Data availability statement

Data and scripts are openly available at https://osf.io/5ezw9/. MR images are available upon request from the corresponding author.

Ethics statement

Every study was approved by the University of Salzburg’s ethics committee and conforms to the Code of Ethics of the World Medical Association (Declaration of Helsinki). The patients/participants provided their written informed consent to participate in this study.

Author contributions

BP designed and made the concept of the study. BP, EH-L, and IN were responsible for acquiring the data. EH-L was responsible for data curation and analysis, interpreting the results, and drafting and revising the manuscript. BP supervised the analysis, contributed in the results’ interpretation, and revised the manuscript. All authors contributed to the article and approved the submitted version.

Funding

This research was funded by the Austrian Science Fund (FWF) Project P32276 supporting BP; the PhD Programme “Imaging the Mind: Connectivity and Higher Cognitive Function” [W 1233-G17] supporting EH-L and IN; and the European Research Council (ERC) Starting Grant 850953 supporting BP and EH-L.

Conflict of interest

The authors declare that the research was conducted in the absence of any commercial or financial relationships that could be construed as a potential conflict of interest.

Publisher’s note

All claims expressed in this article are solely those of the authors and do not necessarily represent those of their affiliated organizations, or those of the publisher, the editors and the reviewers. Any product that may be evaluated in this article, or claim that may be made by its manufacturer, is not guaranteed or endorsed by the publisher.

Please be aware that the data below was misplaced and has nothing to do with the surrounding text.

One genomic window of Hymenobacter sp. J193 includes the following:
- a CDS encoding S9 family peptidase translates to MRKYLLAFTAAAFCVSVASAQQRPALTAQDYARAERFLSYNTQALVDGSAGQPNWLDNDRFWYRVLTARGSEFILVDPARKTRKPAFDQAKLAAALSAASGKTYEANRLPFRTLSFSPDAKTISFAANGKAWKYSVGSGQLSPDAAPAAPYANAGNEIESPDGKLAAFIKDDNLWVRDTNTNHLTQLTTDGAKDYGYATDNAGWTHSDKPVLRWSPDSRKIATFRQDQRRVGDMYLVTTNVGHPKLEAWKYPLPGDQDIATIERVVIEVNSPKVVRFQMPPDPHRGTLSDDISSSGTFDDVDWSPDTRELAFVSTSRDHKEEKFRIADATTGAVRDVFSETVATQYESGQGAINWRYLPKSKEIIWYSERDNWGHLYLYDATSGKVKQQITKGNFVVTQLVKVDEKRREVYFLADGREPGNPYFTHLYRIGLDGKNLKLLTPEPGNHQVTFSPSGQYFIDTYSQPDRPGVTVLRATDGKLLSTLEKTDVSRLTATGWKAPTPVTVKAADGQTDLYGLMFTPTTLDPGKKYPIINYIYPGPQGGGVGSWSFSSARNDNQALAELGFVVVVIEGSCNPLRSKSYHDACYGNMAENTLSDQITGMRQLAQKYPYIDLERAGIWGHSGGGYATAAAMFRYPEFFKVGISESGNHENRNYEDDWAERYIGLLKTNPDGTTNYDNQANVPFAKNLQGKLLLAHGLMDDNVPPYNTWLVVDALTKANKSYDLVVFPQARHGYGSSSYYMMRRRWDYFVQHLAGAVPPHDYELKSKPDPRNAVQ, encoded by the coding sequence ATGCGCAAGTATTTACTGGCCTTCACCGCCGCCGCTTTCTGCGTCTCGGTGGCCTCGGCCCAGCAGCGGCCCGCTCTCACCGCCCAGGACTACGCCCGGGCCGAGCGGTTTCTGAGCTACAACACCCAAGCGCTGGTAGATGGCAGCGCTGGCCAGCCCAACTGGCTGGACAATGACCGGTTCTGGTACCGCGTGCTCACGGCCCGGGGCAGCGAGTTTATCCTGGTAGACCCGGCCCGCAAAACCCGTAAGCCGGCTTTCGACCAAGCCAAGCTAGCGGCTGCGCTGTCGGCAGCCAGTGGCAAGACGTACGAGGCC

Supplementary material

The Supplementary Material for this article can be found online at: https://www.frontiersin.org/articles/10.3389/fendo.2023.1131995/full#supplementary-material

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Keywords: resting state fMRI, brain connectivity, hormonal contraceptives, progestins, amygdala, anterior cingulate cortex

Citation: Hidalgo-Lopez E, Noachtar I and Pletzer B (2023) Hormonal contraceptive exposure relates to changes in resting state functional connectivity of anterior cingulate cortex and amygdala. Front. Endocrinol. 14:1131995. doi: 10.3389/fendo.2023.1131995

Received: 26 December 2022; Accepted: 09 June 2023;
Published: 13 July 2023.

Edited by:

Alexandre Benani, Centre National de la Recherche Scientifique (CNRS), France

Reviewed by:

Elizabeth Hampson, Western University, Canada
Katherine Bottenhorn, Florida International University, United States
Anira Escrichs, Pompeu Fabra University, Spain

Copyright © 2023 Hidalgo-Lopez, Noachtar and Pletzer. This is an open-access article distributed under the terms of the Creative Commons Attribution License (CC BY). The use, distribution or reproduction in other forums is permitted, provided the original author(s) and the copyright owner(s) are credited and that the original publication in this journal is cited, in accordance with accepted academic practice. No use, distribution or reproduction is permitted which does not comply with these terms.

*Correspondence: Esmeralda Hidalgo-Lopez, esmehl@umich.edu; Belinda Pletzer, belinda.pletzer@plus.ac.at